However, humanitarian advocacy is not only enacted on the organization level, but some powerful individuals constantly do their share, exemplified by other recent milestones in philantropy such as charity auctions for the homeless and benefit concerts for diverse causes. Perhaps even in our smallness, we could wonder about the small ways we could contribute to the giant mission of relieving the suffering of others.

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Cultivating Kindness in the Next Generation

Everybody needs a shot of good news everyday. As for me, my dosage of inspiration usually comes from stories involving children who do fantastic, exceptionally kind things for other people, or other people who do fantastic, exceptionally kind things for children. In this blog, it’s no secret that I am partial to featuring the little people of the next generation who’ve shown some really impressive abilities, such as a great deal of empathy.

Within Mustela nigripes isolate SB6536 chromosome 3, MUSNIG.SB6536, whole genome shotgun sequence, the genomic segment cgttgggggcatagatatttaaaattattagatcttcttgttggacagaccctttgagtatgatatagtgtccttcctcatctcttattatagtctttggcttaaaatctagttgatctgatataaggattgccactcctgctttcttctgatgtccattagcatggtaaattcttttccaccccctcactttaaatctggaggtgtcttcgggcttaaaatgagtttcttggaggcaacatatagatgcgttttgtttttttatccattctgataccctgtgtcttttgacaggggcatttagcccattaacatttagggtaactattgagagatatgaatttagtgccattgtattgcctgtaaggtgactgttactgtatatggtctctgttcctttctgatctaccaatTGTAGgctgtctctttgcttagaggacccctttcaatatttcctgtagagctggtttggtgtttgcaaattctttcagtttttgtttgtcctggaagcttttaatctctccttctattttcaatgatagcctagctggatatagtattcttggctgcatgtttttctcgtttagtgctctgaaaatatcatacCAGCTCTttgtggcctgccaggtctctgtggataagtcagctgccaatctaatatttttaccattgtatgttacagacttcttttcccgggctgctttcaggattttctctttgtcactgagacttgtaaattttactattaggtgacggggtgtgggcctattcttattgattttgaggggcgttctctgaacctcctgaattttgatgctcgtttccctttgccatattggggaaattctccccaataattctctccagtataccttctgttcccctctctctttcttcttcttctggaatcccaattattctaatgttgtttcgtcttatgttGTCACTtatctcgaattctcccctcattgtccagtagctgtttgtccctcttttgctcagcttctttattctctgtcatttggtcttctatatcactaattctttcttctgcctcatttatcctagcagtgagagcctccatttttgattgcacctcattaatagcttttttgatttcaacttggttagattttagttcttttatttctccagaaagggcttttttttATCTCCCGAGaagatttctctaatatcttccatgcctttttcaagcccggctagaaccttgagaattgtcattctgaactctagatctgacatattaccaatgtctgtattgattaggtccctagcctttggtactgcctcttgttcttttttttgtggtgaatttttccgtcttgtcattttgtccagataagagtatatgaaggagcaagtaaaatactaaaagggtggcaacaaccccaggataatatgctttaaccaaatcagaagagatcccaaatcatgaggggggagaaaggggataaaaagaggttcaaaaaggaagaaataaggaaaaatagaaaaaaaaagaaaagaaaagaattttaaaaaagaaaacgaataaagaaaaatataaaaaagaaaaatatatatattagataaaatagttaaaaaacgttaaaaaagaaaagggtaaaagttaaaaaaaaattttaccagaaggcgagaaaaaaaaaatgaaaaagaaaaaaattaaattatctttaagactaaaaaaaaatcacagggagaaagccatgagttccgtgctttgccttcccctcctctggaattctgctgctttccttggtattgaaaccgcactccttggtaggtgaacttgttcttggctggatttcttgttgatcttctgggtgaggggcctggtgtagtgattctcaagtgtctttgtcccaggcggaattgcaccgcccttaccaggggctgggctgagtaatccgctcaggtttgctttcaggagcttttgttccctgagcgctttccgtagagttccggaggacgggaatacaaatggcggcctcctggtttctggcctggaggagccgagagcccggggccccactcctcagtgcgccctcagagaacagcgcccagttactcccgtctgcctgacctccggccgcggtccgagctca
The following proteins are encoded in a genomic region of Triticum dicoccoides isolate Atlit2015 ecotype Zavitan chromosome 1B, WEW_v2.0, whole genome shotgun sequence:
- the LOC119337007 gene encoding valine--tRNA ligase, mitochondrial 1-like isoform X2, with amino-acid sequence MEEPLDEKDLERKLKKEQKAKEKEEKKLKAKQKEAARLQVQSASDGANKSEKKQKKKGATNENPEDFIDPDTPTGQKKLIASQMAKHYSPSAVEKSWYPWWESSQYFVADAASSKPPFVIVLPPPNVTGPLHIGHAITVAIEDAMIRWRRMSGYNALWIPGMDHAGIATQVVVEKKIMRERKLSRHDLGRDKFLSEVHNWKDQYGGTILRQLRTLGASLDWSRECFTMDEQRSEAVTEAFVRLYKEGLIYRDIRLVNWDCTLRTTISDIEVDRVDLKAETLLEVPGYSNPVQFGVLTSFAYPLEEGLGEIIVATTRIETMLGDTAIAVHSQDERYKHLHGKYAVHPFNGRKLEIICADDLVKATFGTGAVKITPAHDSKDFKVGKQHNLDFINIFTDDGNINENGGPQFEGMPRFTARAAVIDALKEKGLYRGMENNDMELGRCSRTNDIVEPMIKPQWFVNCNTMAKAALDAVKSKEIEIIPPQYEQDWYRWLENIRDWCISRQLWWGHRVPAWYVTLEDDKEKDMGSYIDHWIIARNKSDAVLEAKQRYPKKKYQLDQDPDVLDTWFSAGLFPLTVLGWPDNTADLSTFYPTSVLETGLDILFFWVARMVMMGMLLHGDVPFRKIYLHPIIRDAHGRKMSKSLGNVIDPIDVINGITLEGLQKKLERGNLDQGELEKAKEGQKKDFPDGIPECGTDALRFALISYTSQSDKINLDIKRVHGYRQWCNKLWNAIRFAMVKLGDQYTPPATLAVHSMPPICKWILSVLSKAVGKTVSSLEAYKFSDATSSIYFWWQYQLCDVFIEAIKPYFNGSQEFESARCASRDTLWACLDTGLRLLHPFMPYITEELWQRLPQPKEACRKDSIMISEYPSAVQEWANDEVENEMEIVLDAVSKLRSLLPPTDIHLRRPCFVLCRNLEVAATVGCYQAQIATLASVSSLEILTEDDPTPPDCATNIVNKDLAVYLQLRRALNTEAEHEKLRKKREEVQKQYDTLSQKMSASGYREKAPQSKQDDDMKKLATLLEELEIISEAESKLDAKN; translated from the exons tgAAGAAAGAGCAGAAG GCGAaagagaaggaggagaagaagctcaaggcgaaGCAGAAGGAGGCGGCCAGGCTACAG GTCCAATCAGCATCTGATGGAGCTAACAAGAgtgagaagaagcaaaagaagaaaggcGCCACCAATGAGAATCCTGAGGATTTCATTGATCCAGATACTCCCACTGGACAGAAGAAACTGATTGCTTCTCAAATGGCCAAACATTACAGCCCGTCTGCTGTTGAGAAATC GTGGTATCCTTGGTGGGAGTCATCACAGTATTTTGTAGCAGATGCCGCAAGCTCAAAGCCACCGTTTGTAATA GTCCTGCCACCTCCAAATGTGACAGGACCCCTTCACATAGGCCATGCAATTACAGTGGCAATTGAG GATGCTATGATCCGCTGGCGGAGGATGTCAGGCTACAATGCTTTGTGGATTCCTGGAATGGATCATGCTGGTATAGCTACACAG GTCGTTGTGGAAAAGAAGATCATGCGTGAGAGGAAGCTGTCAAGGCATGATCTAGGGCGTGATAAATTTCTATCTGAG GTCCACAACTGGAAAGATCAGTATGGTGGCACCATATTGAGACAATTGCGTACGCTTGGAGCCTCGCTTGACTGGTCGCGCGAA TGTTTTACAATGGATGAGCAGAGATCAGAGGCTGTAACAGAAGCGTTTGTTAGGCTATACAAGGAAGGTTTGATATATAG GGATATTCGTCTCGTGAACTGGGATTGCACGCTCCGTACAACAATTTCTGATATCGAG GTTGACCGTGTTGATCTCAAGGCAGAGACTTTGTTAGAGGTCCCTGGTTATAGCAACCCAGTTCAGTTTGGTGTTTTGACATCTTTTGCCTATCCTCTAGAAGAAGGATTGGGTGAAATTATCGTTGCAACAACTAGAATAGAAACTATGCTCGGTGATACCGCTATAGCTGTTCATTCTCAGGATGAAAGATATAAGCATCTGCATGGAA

Some children first understand the need to help others because of their own plight. For instance, a deaf boy started his own fundraising initiative to provide hearing aids for his fellow deaf children. Others are inspired by their loved ones, like this high schooler who invented an AI system to diagnose her grandfather’s eye disease. It goes to show that at an early age, children already have a deep enough understanding of love and already think of the welfare of those around them.

But it doesn’t stop there either. Some children can even empathize with those who live way beyond their backyards and come from backgrounds way different from theirs. At times of disasters, for instance, children show that they feel so much for people that are suffering, as exemplified by an 8-year-old who collected over a thousand toys that he eventually gave away to Puerto Rican kids after the terrible hurricane. Unfortunately, some adults aren’t even able to have this kind of empathy, but some kids definitely do.